There is a madman on the train.
The man is tall and clothed entirely in the peculiar yellow color I associate with Carhartt jackets and Timberland boots. His rich accent and etched facial features are those I associate with East Africa or certain islands of the West Indies. His voice is louder than anyone's gets on the train except for tourists and madmen, and he is clearly not visiting.
"...In 1917. 1917. 1917. How can you not see, it has been going on since 1917. Every day it gets worse. EVERY DAY. Pan Am. Libya. The PLO, Amelia Earhardt. 1917, they killed Archduke Ferdinand in the street. IN THE STREET. A whole war. Planes falling from the sky. Nobody does anything," he argues vehemently, waving his arms, imploring. He is talking to the air, to the bones of the train itself.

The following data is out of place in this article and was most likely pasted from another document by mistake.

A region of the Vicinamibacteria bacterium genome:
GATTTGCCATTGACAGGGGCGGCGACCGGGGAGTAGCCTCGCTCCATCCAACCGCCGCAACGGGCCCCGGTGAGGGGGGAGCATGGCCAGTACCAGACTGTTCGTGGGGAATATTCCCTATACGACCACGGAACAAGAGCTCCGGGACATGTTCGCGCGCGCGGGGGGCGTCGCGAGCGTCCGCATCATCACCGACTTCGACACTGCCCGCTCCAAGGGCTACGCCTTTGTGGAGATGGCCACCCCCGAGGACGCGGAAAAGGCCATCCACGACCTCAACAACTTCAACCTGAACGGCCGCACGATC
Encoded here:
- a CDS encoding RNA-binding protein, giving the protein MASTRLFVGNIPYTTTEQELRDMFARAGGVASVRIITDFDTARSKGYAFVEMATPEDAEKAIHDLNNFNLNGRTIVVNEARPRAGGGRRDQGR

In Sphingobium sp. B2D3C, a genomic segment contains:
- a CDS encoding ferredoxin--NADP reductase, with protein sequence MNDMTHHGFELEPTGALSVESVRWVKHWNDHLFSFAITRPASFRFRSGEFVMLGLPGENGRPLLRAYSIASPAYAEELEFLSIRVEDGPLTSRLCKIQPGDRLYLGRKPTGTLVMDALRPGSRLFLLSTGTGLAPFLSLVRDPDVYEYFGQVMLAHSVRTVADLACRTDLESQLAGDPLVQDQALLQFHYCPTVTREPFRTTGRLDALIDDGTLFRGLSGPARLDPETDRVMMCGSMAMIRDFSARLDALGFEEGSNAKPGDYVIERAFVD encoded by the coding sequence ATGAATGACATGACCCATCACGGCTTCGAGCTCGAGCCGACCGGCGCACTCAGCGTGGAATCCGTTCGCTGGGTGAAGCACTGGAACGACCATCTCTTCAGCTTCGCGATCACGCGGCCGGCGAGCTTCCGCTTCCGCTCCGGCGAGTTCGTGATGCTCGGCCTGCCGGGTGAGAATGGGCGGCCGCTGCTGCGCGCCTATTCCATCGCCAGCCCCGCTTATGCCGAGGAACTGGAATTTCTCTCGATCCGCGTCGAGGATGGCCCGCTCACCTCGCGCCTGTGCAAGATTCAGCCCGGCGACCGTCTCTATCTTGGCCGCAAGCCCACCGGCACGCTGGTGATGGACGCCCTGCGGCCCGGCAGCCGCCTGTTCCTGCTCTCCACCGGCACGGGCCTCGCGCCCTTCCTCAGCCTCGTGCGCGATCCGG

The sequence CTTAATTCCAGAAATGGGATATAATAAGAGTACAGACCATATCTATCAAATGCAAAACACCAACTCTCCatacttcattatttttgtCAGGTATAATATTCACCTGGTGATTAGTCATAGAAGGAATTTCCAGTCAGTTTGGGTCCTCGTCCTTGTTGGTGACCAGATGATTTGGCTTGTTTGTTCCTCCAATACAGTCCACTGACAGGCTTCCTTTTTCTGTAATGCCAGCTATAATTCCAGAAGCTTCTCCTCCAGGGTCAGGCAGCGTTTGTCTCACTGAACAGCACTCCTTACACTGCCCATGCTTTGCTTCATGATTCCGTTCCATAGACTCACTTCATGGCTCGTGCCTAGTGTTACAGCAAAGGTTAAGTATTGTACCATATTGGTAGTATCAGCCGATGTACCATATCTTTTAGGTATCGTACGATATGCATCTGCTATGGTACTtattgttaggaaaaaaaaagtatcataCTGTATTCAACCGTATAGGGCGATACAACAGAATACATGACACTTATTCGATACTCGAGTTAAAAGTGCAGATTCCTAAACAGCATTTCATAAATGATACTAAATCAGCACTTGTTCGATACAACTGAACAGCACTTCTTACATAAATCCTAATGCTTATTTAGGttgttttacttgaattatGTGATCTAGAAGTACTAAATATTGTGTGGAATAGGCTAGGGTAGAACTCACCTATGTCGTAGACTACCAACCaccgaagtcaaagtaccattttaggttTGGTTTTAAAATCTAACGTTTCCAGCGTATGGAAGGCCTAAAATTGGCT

Everyone riding in the car pretends nothing is happening, closed inside themselves, because that's the way sane people ride the train, when they'd rather not deal with shouting madmen on the way home from work, and think that if they can pretend nothing is happening then nothing will happen. I am one of these people. We are arguably crazier than the madman.
The man in yellow says, "they go on killing people. Nobody does anything. I am a Catholic and I am proud. I make $40 an hour, and I [something] the pipes FORTY STORIES UP. George Bush is the WORST PERSON IN THE WORLD. THE WORST!"
At this point, I'm starting to think maybe he's not crazy, just a Democrat. Unfortunately, my stop comes up before I can hear any more, but I watch the train pull from the station, the man in yellow waving his arms and shouting, the other passengers pretending not to cringe. I almost feel sorry for him because no one is going to try to stop him; his paranoia will go unfounded, making him both true completely mad at the same time. Oppression would at least mean that he's sane.
The next day, I saw a man wearing a bowler hat. So, it's true, there's something different every day.